Tuesday, June 12, 2007

ASP.NET Html Encoding

So have you ever had an ASP.NET application where you placed a couple of TextBox’s on but soon realized that when you entered in something like ‘1 is < 2’ or even more blunt and to the point “<div> hello </div><script type=’text/javascript’>alert(‘something bad’)</script>” and when you performed a post back you would get a nice little error from the server? Well if you haven’t had this happen you may experience this some time in the future so hopefully you’ll remember this bit of info and you wont be left scratching you head.

So this is actually a feature. I mean if you mistakenly forgot to verify some user input you might end up with some nice html injections on your site, and no-one wants those right. So this will display an error (not just a little ‘hello here I am now you can move on’ error, but an error that you probably don’t want people seeing either). So if you want to handle on your own you can disable the error that gets displayed by adding this little bit of text to your page directive (you can also add a setting to the web.config to make a system wide change, but I don’t think it’s recommended since you may overlook a place where they’re not being handled)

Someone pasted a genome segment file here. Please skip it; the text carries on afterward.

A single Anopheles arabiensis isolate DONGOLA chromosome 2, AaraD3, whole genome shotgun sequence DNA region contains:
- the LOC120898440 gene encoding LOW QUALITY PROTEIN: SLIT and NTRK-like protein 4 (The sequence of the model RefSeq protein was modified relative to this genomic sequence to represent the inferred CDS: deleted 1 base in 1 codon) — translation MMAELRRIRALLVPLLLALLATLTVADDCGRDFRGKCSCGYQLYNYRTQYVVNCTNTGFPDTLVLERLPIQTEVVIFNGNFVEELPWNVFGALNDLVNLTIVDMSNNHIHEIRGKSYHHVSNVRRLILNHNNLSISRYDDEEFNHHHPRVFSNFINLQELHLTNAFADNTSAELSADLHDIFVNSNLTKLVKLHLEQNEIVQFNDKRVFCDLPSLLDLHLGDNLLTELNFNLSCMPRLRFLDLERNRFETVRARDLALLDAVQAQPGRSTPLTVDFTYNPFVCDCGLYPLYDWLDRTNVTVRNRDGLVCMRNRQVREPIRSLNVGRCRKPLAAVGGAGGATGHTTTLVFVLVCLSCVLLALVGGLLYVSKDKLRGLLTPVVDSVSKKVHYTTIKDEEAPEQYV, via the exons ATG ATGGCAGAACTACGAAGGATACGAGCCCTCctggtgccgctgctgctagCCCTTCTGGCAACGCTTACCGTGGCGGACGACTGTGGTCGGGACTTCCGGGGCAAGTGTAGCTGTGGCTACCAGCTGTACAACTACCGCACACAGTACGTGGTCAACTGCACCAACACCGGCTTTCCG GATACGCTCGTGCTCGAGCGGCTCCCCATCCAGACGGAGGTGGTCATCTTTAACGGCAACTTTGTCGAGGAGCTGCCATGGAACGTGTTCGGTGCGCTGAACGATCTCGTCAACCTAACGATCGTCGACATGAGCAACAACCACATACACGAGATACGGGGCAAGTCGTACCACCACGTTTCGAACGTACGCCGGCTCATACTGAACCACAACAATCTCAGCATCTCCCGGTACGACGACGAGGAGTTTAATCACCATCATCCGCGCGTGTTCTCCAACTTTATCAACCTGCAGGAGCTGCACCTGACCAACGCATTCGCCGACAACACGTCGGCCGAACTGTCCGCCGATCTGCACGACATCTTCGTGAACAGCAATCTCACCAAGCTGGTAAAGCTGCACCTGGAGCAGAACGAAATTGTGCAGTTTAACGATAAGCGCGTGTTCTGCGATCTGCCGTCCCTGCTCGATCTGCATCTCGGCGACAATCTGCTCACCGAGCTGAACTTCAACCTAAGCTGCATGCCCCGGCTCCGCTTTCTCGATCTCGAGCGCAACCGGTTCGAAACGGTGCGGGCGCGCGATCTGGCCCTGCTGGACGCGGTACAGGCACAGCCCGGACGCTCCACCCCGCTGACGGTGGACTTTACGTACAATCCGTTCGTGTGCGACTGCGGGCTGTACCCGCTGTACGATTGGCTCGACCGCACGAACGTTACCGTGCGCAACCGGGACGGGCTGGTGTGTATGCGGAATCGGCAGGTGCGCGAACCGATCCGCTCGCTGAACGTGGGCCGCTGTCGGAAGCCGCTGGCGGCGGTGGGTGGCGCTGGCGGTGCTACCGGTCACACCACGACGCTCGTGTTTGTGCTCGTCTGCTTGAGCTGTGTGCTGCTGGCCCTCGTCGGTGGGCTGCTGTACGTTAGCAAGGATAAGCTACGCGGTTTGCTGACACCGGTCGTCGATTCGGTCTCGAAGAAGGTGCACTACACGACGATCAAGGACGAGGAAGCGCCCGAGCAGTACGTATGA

Now you’ll no longer get the errors. But now what? How are you going to handle these potential pests? Another little built in feature is the HTML encode/decode functions of the HttpServerUtility class. You might quickly find out though that this is a sealed class with no available constructors so there’s no making your own instance of this class. This class is however available to your Pages through the Server object (Server.HtmlEncode / Server.HtmlDecode). So now when someone sends in ‘<div>hello’ you can handle this by passing the text into the HtmlEncode(string) method and you’ll get back the encoded text ‘&ltdiv&gthello’ and if you want to update your text-box with the newly added info you can simply make a call to HtmlDecode(string) and get back ‘<div>hello’.

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